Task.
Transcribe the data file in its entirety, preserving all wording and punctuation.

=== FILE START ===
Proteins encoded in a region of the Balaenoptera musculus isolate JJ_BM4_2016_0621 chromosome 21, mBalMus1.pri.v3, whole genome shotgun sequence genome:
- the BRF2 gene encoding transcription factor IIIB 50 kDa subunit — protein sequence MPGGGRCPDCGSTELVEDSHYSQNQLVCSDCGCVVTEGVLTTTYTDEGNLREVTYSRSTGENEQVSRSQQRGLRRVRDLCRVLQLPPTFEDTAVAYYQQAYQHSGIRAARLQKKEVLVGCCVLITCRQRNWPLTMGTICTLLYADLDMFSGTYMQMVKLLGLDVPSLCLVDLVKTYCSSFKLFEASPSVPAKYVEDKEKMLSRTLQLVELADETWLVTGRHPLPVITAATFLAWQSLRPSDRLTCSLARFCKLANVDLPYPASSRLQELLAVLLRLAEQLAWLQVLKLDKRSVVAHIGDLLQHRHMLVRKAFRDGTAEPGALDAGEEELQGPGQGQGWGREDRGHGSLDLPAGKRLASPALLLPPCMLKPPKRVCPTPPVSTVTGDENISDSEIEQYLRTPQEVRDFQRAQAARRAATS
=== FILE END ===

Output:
Proteins encoded in a region of the Balaenoptera musculus isolate JJ_BM4_2016_0621 chromosome 21, mBalMus1.pri.v3, whole genome shotgun sequence genome:
- the BRF2 gene encoding transcription factor IIIB 50 kDa subunit — protein sequence MPGGGRCPDCGSTELVEDSHYSQNQLVCSDCGCVVTEGVLTTTYTDEGNLREVTYSRSTGENEQVSRSQQRGLRRVRDLCRVLQLPPTFEDTAVAYYQQAYQHSGIRAARLQKKEVLVGCCVLITCRQRNWPLTMGTICTLLYADLDMFSGTYMQMVKLLGLDVPSLCLVDLVKTYCSSFKLFEASPSVPAKYVEDKEKMLSRTLQLVELADETWLVTGRHPLPVITAATFLAWQSLRPSDRLTCSLARFCKLANVDLPYPASSRLQELLAVLLRLAEQLAWLQVLKLDKRSVVAHIGDLLQHRHMLVRKAFRDGTAEPGALDAGEEELQGPGQGQGWGREDRGHGSLDLPAGKRLASPALLLPPCMLKPPKRVCPTPPVSTVTGDENISDSEIEQYLRTPQEVRDFQRAQAARRAATS